music
Arts and Entertainment

books
Arts and Entertainment
Tim Vine has won the funniest joke award at the Edinburgh Festival 2014

Edinburgh
Arts and Entertainment
Peter Capaldi and Chris Addison star in political comedy The Thick of IT

TV
Arts and Entertainment
Judy Murray said she

TV
Arts and Entertainment
Tim Vine has won the funniest joke award at the Edinburgh Festival 2014

edinburgh
Arts and Entertainment
Jeremy Paxman has admitted he is a 'one-nation Tory' and complained that Newsnight is made by idealistic '13-year-olds' who foolishly think they can 'change the world'.

Edinburgh
Arts and Entertainment
Seoul singer G-Dragon could lead the invasion as South Korea has its sights set on Western markets
music
Arts and Entertainment
Gary Lineker at the UK Premiere of 'The Hunger Games: Catching Fire'
tv
Arts and Entertainment
Christian Bale as Batman in a scene from
film
Arts and Entertainment
Johhny Cash in 1969
musicDyess Colony, where singer grew up in Depression-era Arkansas, opens to the public
Arts and Entertainment
Army dreamers: Randy Couture, Sylvester Stallone, Dolph Lundgren and Jason Statham
film
Arts and Entertainment
The Great British Bake Off 2014 contestants
tvReview: It's not going to set the comedy world alight but it's a gentle evening watch
Independent
Travel Shop
the manor
Up to 70% off luxury travel
on city breaks Find out more
santorini
Up to 70% off luxury travel
on chic beach resorts Find out more
sardina foodie
Up to 70% off luxury travel
on country retreats Find out more
Have you tried new the Independent Digital Edition apps?

ES Rentals

    Independent Dating
    and  

    By clicking 'Search' you
    are agreeing to our
    Terms of Use.

    Air strikes? Talk of God? Obama is following the jihadists’ script

    Air strikes? Talk of God? Obama is following the jihadists’ script

    The President came the nearest he has come yet to rivalling George W Bush’s gormless reaction to 9/11 , says Robert Fisk
    Ebola outbreak: Billy Graham’s son declares righteous war on the virus

    Billy Graham’s son declares righteous war on Ebola

    A Christian charity’s efforts to save missionaries trapped in Africa by the crisis have been justifiably praised. But doubts remain about its evangelical motives
    Jeremy Clarkson 'does not see a problem' with his racist language on Top Gear, says BBC

    Not even Jeremy Clarkson is bigger than the BBC, says TV boss

    Corporation’s head of television confirms ‘Top Gear’ host was warned about racist language
    Nick Clegg the movie: Channel 4 to air Coalition drama showing Lib Dem leader's rise

    Nick Clegg the movie

    Channel 4 to air Coalition drama showing Lib Dem leader's rise
    Philip Larkin: Misogynist, racist, miserable? Or caring, playful man who lived for others?

    Philip Larkin: What will survive of him?

    Larkin's reputation has taken a knocking. But a new book by James Booth argues that the poet was affectionate, witty, entertaining and kind, as hitherto unseen letters, sketches and 'selfies' reveal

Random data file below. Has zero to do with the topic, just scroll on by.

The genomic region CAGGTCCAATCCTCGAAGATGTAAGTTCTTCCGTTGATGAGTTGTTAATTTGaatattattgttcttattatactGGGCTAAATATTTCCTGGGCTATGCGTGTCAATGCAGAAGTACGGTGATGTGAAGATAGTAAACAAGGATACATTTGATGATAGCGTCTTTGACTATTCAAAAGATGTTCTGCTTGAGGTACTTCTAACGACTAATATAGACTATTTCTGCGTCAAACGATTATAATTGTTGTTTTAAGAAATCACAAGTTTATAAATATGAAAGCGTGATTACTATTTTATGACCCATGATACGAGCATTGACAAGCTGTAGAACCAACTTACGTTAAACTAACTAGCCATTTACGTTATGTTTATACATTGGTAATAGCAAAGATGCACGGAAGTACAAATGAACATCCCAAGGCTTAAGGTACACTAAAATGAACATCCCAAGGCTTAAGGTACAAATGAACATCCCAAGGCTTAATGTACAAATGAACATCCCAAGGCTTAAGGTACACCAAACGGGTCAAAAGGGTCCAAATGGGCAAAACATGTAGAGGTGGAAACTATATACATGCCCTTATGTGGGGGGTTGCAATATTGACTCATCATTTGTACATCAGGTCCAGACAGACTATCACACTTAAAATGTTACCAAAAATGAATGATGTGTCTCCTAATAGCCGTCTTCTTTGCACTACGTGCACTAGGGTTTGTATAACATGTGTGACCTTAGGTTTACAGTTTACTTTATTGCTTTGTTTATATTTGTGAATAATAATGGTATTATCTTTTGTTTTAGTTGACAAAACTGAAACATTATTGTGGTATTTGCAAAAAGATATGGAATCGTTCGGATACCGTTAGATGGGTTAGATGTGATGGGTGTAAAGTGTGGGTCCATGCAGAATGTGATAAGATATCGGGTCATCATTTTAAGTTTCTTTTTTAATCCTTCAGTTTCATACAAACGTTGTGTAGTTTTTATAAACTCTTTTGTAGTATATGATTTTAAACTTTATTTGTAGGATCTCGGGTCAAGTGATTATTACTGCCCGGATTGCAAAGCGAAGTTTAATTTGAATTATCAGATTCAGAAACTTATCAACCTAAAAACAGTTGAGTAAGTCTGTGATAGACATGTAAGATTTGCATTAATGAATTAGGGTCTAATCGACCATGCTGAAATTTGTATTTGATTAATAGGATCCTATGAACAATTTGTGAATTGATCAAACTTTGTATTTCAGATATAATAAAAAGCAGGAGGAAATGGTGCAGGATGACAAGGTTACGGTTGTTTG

Madame Tussauds has shown off its Beyoncé waxwork in Regent's Park - but why is the tourist attraction still pulling in the crowds?

    Waxing lyrical

    Madame Tussauds has shown off its Beyoncé waxwork in Regent's Park - but why is the tourist attraction still pulling in the crowds?
    Texas forensic astronomer finally pinpoints the exact birth of impressionism

    Revealed (to the minute)

    The precise time when impressionism was born
    From slow-roasted to sugar-cured: how to make the most of the British tomato season

    Make the most of British tomatoes

    The British crop is at its tastiest and most abundant. Sudi Pigott shares her favourite recipes
    10 best men's skincare products

    Face it: 10 best men's skincare products

    Oscar Quine cleanses, tones and moisturises to find skin-savers blokes will be proud to display on the bathroom shelf
    Malky Mackay allegations: Malky Mackay, Iain Moody and another grim day for English football

    Mackay, Moody and another grim day for English football

    The latest shocking claims do nothing to dispel the image that some in the game on these shores exist in a time warp, laments Sam Wallace
    La Liga analysis: Will Barcelona's hopes go out of the window?

    Will Barcelona's hopes go out of the window?

    Pete Jenson starts his preview of the Spanish season, which begins on Saturday, by explaining how Fifa’s transfer ban will affect the Catalans
    Middle East crisis: We know all too much about the cruelty of Isis – but all too little about who they are

    We know all too much about the cruelty of Isis – but all too little about who they are

    Now Obama has seen the next US reporter to be threatened with beheading, will he blink, asks Robert Fisk
    Neanderthals lived alongside humans for centuries, latest study shows

    Final resting place of our Neanderthal neighbours revealed

    Bones dated to 40,000 years ago show species may have died out in Belgium species co-existed
    Scottish independence: The new Scots who hold fate of the UK in their hands

    The new Scots who hold fate of the UK in their hands

    Scotland’s immigrants are as passionate about the future of their adopted nation as anyone else
    Britain's ugliest buildings: Which monstrosities should be nominated for the Dead Prize?

    Blight club: Britain's ugliest buildings

    Following the architect Cameron Sinclair's introduction of the Dead Prize, an award for ugly buildings, John Rentoul reflects on some of the biggest blots on the UK landscape